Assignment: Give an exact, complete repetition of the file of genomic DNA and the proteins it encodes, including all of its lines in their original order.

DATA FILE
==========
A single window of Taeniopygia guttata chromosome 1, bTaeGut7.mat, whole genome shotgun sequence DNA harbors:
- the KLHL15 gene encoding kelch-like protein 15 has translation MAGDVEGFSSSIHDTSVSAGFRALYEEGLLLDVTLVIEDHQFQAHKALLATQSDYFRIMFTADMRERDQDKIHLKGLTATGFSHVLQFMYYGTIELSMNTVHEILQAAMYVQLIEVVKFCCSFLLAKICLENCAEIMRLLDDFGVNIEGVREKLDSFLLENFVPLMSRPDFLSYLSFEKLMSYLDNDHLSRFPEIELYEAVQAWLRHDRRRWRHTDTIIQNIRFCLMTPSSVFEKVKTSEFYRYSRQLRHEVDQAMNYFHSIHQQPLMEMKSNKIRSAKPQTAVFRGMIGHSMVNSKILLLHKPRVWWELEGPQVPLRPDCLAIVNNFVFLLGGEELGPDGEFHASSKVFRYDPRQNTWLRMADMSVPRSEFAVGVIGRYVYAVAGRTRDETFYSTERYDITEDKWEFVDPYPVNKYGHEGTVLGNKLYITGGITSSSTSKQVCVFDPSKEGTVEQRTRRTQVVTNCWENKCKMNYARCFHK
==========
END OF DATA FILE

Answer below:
A single window of Taeniopygia guttata chromosome 1, bTaeGut7.mat, whole genome shotgun sequence DNA harbors:
- the KLHL15 gene encoding kelch-like protein 15 has translation MAGDVEGFSSSIHDTSVSAGFRALYEEGLLLDVTLVIEDHQFQAHKALLATQSDYFRIMFTADMRERDQDKIHLKGLTATGFSHVLQFMYYGTIELSMNTVHEILQAAMYVQLIEVVKFCCSFLLAKICLENCAEIMRLLDDFGVNIEGVREKLDSFLLENFVPLMSRPDFLSYLSFEKLMSYLDNDHLSRFPEIELYEAVQAWLRHDRRRWRHTDTIIQNIRFCLMTPSSVFEKVKTSEFYRYSRQLRHEVDQAMNYFHSIHQQPLMEMKSNKIRSAKPQTAVFRGMIGHSMVNSKILLLHKPRVWWELEGPQVPLRPDCLAIVNNFVFLLGGEELGPDGEFHASSKVFRYDPRQNTWLRMADMSVPRSEFAVGVIGRYVYAVAGRTRDETFYSTERYDITEDKWEFVDPYPVNKYGHEGTVLGNKLYITGGITSSSTSKQVCVFDPSKEGTVEQRTRRTQVVTNCWENKCKMNYARCFHK